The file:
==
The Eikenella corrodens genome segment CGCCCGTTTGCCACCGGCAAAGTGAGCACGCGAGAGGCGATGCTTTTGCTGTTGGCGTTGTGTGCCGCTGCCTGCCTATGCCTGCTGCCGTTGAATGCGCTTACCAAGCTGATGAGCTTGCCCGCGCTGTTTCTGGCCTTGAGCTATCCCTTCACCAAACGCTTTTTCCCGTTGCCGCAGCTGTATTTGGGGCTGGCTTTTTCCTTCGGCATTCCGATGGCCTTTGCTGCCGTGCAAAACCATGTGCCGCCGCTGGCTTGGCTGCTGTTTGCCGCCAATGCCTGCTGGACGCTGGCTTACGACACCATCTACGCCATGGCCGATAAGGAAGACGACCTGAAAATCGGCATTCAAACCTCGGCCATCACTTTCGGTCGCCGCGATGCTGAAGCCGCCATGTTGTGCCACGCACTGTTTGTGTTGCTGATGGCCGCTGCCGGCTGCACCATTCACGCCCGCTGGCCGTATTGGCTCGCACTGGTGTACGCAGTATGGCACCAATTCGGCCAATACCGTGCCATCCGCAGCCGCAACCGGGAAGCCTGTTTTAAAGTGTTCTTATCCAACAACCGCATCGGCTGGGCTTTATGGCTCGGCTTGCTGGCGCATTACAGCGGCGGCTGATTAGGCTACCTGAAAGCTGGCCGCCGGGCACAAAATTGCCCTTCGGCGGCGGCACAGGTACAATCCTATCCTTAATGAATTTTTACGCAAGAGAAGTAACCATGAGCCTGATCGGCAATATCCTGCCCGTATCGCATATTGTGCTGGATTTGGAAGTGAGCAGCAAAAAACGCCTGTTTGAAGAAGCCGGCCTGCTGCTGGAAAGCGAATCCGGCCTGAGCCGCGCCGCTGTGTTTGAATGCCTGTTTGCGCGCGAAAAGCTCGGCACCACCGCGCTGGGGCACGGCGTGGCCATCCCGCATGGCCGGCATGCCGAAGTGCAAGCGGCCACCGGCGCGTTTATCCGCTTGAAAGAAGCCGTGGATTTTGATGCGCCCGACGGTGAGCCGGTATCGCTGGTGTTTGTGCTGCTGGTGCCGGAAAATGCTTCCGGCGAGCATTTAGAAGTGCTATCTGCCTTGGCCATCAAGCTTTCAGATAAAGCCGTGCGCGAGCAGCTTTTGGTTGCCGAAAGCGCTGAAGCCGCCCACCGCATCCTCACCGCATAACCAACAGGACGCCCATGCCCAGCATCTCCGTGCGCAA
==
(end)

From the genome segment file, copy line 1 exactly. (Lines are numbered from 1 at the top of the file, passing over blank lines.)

The Eikenella corrodens genome segment CGCCCGTTTGCCACCGGCAAAGTGAGCACGCGAGAGGCGATGCTTTTGCTGTTGGCGTTGTGTGCCGCTGCCTGCCTATGCCTGCTGCCGTTGAATGCGCTTACCAAGCTGATGAGCTTGCCCGCGCTGTTTCTGGCCTTGAGCTATCCCTTCACCAAACGCTTTTTCCCGTTGCCGCAGCTGTATTTGGGGCTGGCTTTTTCCTTCGGCATTCCGATGGCCTTTGCTGCCGTGCAAAACCATGTGCCGCCGCTGGCTTGGCTGCTGTTTGCCGCCAATGCCTGCTGGACGCTGGCTTACGACACCATCTACGCCATGGCCGATAAGGAAGACGACCTGAAAATCGGCATTCAAACCTCGGCCATCACTTTCGGTCGCCGCGATGCTGAAGCCGCCATGTTGTGCCACGCACTGTTTGTGTTGCTGATGGCCGCTGCCGGCTGCACCATTCACGCCCGCTGGCCGTATTGGCTCGCACTGGTGTACGCAGTATGGCACCAATTCGGCCAATACCGTGCCATCCGCAGCCGCAACCGGGAAGCCTGTTTTAAAGTGTTCTTATCCAACAACCGCATCGGCTGGGCTTTATGGCTCGGCTTGCTGGCGCATTACAGCGGCGGCTGATTAGGCTACCTGAAAGCTGGCCGCCGGGCACAAAATTGCCCTTCGGCGGCGGCACAGGTACAATCCTATCCTTAATGAATTTTTACGCAAGAGAAGTAACCATGAGCCTGATCGGCAATATCCTGCCCGTATCGCATATTGTGCTGGATTTGGAAGTGAGCAGCAAAAAACGCCTGTTTGAAGAAGCCGGCCTGCTGCTGGAAAGCGAATCCGGCCTGAGCCGCGCCGCTGTGTTTGAATGCCTGTTTGCGCGCGAAAAGCTCGGCACCACCGCGCTGGGGCACGGCGTGGCCATCCCGCATGGCCGGCATGCCGAAGTGCAAGCGGCCACCGGCGCGTTTATCCGCTTGAAAGAAGCCGTGGATTTTGATGCGCCCGACGGTGAGCCGGTATCGCTGGTGTTTGTGCTGCTGGTGCCGGAAAATGCTTCCGGCGAGCATTTAGAAGTGCTATCTGCCTTGGCCATCAAGCTTTCAGATAAAGCCGTGCGCGAGCAGCTTTTGGTTGCCGAAAGCGCTGAAGCCGCCCACCGCATCCTCACCGCATAACCAACAGGACGCCCATGCCCAGCATCTCCGTGCGCAA